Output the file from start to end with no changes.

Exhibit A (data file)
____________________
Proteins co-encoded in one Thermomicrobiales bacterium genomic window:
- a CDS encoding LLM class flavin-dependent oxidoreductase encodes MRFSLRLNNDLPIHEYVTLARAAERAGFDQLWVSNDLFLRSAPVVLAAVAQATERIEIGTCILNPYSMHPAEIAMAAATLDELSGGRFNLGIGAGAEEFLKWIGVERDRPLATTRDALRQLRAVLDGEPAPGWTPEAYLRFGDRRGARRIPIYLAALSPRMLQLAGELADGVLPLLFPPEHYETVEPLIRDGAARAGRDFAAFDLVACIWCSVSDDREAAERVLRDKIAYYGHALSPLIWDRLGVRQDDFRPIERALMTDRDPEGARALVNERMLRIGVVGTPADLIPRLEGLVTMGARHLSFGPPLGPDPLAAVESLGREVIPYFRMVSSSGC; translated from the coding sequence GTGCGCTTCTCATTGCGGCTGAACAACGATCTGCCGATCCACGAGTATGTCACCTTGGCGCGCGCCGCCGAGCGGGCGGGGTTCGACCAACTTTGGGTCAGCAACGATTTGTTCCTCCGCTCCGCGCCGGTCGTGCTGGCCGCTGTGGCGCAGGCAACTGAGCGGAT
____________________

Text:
Proteins co-encoded in one Thermomicrobiales bacterium genomic window:
- a CDS encoding LLM class flavin-dependent oxidoreductase encodes MRFSLRLNNDLPIHEYVTLARAAERAGFDQLWVSNDLFLRSAPVVLAAVAQATERIEIGTCILNPYSMHPAEIAMAAATLDELSGGRFNLGIGAGAEEFLKWIGVERDRPLATTRDALRQLRAVLDGEPAPGWTPEAYLRFGDRRGARRIPIYLAALSPRMLQLAGELADGVLPLLFPPEHYETVEPLIRDGAARAGRDFAAFDLVACIWCSVSDDREAAERVLRDKIAYYGHALSPLIWDRLGVRQDDFRPIERALMTDRDPEGARALVNERMLRIGVVGTPADLIPRLEGLVTMGARHLSFGPPLGPDPLAAVESLGREVIPYFRMVSSSGC; translated from the coding sequence GTGCGCTTCTCATTGCGGCTGAACAACGATCTGCCGATCCACGAGTATGTCACCTTGGCGCGCGCCGCCGAGCGGGCGGGGTTCGACCAACTTTGGGTCAGCAACGATTTGTTCCTCCGCTCCGCGCCGGTCGTGCTGGCCGCTGTGGCGCAGGCAACTGAGCGGAT